verb (used with object), tel·e·phoned, tel·e·phon·ing.
verb (used without object), tel·e·phoned, tel·e·phon·ing.
Origin of telephone
Examples from the Web for telephoned
Contemporary Examples of telephoned
Your first telephoned rape and death threat from a strange caller.A Female Writer’s New Milestone: Her First Death Threat
December 1, 2014
Some are telephoned anonymously to my office; others are sent—unsigned, of course—through the mails.Alex Haley’s 1965 Playboy Interview with Rev. Martin Luther King Jr.
January 19, 2014
En route, Martin telephoned a female friend, who will testify how she heard him say to Zimmerman, “Why are you following me?”George Zimmerman Trial, Day One: ‘F--king Punks’
June 24, 2013
She says in her statement that Armstrong telephoned her husband.Why Victoria Gotti Is Rooting for Banned Cyclist Lance Armstrong
October 23, 2012
He telephoned the Archives and I was buzzed through a locked door to climb up several hundred stone steps to the Round Tower.Working in The Royal Archives and Dreaming Up a Novel
October 16, 2012
Historical Examples of telephoned
She telephoned the Country Club that morning, and found that Palmer had not been there.K
Mary Roberts Rinehart
I telephoned to your headquarters, and they said you had come here.The Gentleman From Indiana
I would have telephoned or written but I feared it would not be safe.City of Endless Night
I telephoned to the police there, just after you left, and they said they'd send out a posse.Tom Swift and his Electric Runabout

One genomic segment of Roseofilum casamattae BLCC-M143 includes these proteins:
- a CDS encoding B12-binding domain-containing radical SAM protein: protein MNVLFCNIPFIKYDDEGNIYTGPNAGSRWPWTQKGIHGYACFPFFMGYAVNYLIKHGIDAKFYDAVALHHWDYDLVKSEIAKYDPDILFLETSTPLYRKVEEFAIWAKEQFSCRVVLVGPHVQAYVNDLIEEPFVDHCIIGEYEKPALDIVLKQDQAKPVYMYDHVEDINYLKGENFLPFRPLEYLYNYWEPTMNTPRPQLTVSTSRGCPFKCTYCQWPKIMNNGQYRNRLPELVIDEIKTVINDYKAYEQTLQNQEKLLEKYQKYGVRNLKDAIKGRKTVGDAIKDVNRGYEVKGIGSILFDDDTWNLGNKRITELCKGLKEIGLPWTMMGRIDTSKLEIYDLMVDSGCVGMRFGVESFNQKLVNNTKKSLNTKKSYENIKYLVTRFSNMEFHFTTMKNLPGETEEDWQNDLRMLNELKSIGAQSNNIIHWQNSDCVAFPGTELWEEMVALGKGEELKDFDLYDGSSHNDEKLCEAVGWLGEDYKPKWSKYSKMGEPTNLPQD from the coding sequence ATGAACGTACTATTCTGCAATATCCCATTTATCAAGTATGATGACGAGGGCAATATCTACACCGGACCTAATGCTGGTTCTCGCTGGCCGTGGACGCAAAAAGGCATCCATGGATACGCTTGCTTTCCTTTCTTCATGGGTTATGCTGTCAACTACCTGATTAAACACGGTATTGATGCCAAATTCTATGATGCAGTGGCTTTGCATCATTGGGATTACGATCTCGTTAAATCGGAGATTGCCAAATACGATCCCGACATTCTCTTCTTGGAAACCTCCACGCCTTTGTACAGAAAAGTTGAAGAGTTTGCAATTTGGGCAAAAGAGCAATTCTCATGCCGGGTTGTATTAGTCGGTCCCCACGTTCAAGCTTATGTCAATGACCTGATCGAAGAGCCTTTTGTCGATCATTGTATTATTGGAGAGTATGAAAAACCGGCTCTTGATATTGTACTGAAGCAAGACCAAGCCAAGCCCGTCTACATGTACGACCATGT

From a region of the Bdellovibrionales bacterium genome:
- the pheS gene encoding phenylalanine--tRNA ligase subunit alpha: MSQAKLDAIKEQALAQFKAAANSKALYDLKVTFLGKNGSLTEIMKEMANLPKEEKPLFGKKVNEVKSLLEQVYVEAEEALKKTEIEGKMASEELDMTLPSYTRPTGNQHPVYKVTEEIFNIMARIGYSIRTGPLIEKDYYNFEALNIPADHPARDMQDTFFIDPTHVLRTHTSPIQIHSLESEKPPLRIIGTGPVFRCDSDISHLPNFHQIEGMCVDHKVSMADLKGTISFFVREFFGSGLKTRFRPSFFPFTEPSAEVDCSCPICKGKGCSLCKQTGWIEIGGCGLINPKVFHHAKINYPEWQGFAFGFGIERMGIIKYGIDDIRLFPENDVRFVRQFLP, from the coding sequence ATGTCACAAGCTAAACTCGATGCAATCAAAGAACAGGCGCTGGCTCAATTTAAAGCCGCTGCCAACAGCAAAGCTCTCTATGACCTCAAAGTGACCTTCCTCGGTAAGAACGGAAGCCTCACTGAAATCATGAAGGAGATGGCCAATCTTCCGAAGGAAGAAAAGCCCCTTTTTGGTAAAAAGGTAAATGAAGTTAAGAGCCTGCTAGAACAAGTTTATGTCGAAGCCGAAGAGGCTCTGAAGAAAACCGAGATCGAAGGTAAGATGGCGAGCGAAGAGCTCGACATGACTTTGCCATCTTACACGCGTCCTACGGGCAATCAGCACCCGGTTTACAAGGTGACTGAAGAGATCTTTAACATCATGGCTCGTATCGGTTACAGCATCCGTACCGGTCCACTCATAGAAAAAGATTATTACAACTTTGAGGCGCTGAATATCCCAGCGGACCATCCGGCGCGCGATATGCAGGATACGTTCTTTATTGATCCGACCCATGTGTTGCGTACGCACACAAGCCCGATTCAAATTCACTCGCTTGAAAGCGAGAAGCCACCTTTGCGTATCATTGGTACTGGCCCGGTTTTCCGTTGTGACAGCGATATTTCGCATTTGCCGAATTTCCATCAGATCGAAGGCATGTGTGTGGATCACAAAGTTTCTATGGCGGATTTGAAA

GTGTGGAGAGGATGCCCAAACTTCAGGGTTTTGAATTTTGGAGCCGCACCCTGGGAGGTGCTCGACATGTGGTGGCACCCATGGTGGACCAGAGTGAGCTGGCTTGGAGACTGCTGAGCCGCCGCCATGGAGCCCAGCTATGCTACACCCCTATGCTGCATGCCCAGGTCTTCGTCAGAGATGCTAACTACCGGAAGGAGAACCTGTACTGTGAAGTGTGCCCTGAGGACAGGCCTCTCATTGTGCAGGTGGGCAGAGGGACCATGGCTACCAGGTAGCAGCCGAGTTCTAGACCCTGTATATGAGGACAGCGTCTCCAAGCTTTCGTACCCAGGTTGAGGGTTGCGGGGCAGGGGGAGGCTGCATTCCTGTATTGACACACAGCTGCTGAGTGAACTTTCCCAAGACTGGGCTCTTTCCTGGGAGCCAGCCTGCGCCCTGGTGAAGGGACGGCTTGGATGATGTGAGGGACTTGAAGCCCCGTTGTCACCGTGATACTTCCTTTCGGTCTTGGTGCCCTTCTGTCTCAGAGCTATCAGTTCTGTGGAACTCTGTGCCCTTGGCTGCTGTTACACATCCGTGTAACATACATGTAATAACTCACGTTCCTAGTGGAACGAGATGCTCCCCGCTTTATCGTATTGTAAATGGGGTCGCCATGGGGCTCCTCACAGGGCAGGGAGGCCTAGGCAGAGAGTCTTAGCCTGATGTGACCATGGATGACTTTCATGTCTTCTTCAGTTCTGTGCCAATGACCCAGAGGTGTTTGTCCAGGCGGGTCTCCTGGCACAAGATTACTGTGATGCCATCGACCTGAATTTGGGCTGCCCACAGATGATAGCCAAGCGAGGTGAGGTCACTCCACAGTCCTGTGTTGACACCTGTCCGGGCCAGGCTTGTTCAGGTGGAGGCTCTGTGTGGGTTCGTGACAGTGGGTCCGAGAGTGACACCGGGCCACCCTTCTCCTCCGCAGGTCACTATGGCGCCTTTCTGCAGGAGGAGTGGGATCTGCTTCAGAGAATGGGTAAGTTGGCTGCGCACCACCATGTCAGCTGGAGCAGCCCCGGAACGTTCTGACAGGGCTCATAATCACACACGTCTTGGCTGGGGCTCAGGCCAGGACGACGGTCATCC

I was detained at a concert, and Bartley telephoned that he would be late.Alexander's Bridge and The Barrel Organ
Willa Cather and Alfred Noyes
- Also called: telephone setan electrical device for transmitting speech, consisting of a microphone and receiver mounted on a handset
- (as modifier)a telephone receiver
- a worldwide system of communications using telephones. The microphone in one telephone converts sound waves into electrical signals that are transmitted along a telephone wire or by radio to one or more distant sets, the receivers of which reconvert the incoming signal into the original sound
- (as modifier)a telephone exchange; a telephone call
1878, from telephone (n.). Related: Telephoned; telephoning.
1835, "apparatus for signaling by musical notes" (devised by Sudré in 1828), from French téléphone (c.1830), from télé- "far" (see tele-) + phone "sound" (see fame (n.)). Also used of other apparatus early 19c., including "instrument similar to a foghorn for signaling from ship to ship" (1844). The electrical communication tool was first described in modern form by P.Reis (1861); developed by Bell, and so called by him from 1876.